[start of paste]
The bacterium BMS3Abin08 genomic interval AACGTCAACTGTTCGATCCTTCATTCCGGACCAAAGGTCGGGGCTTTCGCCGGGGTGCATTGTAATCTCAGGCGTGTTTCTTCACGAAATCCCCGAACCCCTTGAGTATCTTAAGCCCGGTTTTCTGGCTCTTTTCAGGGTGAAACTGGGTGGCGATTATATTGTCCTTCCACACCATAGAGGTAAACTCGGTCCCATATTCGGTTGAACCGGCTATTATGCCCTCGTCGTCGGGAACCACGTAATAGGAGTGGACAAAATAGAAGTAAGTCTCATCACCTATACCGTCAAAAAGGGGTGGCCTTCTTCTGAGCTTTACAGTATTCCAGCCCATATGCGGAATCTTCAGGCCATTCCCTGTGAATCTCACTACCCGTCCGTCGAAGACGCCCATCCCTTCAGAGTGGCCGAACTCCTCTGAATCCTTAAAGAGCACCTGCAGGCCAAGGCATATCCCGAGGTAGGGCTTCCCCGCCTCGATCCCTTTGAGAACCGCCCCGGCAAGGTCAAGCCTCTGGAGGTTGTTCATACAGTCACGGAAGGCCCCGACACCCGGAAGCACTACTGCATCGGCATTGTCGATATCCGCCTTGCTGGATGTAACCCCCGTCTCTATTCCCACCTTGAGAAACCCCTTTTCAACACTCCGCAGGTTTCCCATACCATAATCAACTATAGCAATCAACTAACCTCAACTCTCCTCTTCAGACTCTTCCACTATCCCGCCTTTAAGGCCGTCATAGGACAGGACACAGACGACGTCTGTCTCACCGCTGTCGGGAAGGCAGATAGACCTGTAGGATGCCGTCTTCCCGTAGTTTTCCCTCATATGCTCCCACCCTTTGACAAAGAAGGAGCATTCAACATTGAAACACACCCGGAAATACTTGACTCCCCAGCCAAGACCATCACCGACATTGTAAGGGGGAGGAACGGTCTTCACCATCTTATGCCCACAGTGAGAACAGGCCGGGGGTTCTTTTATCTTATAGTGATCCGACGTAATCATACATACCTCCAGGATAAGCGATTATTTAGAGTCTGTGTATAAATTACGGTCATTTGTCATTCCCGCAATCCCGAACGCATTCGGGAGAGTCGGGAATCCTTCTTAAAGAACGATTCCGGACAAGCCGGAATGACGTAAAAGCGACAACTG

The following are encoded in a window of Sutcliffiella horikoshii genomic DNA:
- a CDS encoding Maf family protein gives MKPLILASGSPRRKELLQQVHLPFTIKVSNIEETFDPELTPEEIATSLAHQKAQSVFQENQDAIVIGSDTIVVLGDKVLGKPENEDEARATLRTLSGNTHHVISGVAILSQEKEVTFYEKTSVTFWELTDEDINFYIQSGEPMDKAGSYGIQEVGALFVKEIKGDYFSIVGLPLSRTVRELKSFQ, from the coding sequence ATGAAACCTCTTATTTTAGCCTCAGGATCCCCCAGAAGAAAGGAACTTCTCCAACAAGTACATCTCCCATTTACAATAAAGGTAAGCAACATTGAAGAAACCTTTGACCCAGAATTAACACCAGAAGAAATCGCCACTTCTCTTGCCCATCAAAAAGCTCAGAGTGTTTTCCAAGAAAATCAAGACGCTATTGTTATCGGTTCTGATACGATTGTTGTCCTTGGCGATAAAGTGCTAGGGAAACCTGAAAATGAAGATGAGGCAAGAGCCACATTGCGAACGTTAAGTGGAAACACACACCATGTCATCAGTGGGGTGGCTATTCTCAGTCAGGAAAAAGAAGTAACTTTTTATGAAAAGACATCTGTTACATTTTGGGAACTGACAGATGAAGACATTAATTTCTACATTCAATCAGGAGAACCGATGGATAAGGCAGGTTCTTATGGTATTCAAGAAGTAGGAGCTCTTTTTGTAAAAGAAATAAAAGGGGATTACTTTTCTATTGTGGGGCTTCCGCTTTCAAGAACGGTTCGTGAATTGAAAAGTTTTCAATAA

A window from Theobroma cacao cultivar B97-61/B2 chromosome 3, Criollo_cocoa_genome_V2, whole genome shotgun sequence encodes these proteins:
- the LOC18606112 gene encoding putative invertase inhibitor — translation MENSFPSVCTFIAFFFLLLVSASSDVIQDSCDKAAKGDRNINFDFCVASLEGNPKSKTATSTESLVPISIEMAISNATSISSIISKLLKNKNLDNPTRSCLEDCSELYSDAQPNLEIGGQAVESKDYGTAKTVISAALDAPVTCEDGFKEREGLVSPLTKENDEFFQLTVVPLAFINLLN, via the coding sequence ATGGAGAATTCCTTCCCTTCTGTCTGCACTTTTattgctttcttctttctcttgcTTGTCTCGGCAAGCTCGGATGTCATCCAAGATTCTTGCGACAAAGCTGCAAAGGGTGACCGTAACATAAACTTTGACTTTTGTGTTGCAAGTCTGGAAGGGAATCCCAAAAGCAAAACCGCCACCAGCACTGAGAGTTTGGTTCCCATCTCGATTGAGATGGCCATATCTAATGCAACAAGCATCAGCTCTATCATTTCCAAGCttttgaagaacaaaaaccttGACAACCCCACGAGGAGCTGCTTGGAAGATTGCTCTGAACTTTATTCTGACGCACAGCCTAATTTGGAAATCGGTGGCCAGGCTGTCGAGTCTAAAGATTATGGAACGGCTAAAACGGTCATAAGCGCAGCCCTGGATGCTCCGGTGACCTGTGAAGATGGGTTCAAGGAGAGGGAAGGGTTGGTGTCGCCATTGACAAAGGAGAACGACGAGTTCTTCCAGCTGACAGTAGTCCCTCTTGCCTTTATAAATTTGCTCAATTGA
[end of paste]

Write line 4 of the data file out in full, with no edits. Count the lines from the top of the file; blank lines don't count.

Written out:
A window from Theobroma cacao cultivar B97-61/B2 chromosome 3, Criollo_cocoa_genome_V2, whole genome shotgun sequence encodes these proteins: